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Yours In Better Dental Health,
The Your Smile Dental Care Team
(905) 576-4537
(416) 783-3533
www.yoursmiledentalcare.com

 

 

 

 

 

 

 

 

 

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Alzheimer’s Drug in Dentistry

Alzheimer’s Drug may be sinking it’s teeth into dental care!

 

Needless to say, tooth aches have plagued humans for years, but a recent discovery may soon sink it’s teeth into this age old problem.

 

Scientists have been looking for ways to repair rotten teeth for years. Now it seems that a team of researchers at Kings College in London may have found a way to regenerate tooth dentin using a drug that is usually used to treat people with Alzheimer’s.

 

wearing-timeThe outer layer of the tooth, called enamel, is the hardest substance in the human body. It is very densely calcified and contains no stem cells. Currently, the only way to repair enamel is to hope that a person’s mineral-rich saliva can reverse the very early stages of enamel demineralization cause by bacterial acids.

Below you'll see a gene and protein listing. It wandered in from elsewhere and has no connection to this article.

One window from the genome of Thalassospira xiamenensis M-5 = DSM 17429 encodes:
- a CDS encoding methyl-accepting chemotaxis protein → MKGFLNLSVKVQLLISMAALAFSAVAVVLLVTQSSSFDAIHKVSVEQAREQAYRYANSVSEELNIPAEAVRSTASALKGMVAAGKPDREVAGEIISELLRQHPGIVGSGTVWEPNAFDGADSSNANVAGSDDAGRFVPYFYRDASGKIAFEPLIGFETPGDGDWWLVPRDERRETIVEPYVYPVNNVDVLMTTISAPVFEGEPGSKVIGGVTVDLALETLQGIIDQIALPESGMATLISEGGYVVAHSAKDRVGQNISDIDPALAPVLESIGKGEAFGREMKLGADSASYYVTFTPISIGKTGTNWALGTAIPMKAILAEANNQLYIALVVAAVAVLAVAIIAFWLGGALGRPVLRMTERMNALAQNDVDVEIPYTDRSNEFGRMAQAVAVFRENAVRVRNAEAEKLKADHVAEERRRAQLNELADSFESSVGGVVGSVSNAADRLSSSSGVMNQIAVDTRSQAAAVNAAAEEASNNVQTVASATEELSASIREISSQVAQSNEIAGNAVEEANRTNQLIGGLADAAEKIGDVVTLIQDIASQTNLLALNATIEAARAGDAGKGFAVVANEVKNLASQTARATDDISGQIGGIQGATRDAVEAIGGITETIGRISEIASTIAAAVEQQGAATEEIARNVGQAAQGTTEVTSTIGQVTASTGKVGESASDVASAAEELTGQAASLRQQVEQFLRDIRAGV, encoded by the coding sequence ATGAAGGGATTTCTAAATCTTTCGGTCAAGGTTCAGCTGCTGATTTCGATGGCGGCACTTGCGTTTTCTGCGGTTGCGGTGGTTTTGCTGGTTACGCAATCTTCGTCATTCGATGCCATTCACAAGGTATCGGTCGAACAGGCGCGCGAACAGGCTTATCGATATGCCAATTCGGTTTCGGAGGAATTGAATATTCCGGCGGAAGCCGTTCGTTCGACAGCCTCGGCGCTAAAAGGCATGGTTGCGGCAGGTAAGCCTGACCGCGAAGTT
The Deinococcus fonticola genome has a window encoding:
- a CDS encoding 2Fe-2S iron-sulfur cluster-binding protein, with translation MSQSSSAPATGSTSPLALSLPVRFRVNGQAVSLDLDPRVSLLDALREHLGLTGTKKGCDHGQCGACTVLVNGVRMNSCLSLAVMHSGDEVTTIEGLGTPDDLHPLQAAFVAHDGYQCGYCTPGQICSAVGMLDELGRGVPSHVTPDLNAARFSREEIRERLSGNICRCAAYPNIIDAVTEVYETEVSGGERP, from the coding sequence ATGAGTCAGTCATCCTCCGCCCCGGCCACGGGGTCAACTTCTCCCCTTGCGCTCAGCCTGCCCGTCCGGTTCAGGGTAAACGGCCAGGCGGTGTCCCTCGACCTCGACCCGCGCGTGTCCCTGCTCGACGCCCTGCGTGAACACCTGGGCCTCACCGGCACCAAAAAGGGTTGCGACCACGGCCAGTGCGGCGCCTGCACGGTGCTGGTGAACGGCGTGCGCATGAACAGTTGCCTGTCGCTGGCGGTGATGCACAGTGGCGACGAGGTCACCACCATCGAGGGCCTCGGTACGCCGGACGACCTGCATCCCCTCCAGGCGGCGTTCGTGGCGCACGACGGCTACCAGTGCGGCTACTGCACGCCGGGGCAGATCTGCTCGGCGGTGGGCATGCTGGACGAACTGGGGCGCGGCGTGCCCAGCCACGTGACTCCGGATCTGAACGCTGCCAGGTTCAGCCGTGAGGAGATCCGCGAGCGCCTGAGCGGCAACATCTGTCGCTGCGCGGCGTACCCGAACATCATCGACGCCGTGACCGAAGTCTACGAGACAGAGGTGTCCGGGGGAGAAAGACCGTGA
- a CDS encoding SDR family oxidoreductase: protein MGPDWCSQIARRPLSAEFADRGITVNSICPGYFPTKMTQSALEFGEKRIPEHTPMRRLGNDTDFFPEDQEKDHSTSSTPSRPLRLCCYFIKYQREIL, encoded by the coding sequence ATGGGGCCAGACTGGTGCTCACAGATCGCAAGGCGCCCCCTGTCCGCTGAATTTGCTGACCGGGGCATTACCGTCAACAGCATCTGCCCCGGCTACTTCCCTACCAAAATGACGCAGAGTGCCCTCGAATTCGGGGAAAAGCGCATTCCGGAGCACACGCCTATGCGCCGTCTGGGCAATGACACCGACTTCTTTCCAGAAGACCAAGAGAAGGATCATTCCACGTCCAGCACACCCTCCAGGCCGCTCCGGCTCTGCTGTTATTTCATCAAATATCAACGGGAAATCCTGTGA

There is always a daily battle during and after meals between the mouth bacteria and our mineral-rich saliva. Simply put, the bacteria metabolize the sugars we eat and create a erosive acid that can dissolve and break open enamel rods allowing minerals to leech out. Our saliva plays a reparative role by then depositing minerals into this surface damage to try to harden the weakened area of the tooth. This repair process takes upwards of 4-5 hours in between meals which is why frequent eating/snacking interferes with our saliva’s reparative ability. Unfortunately, when the amount of demineralization far outweighs the restorative work of saliva and the damage is deep enough, repair is irreversible and the tooth must be cleaned out and filled with a dental material.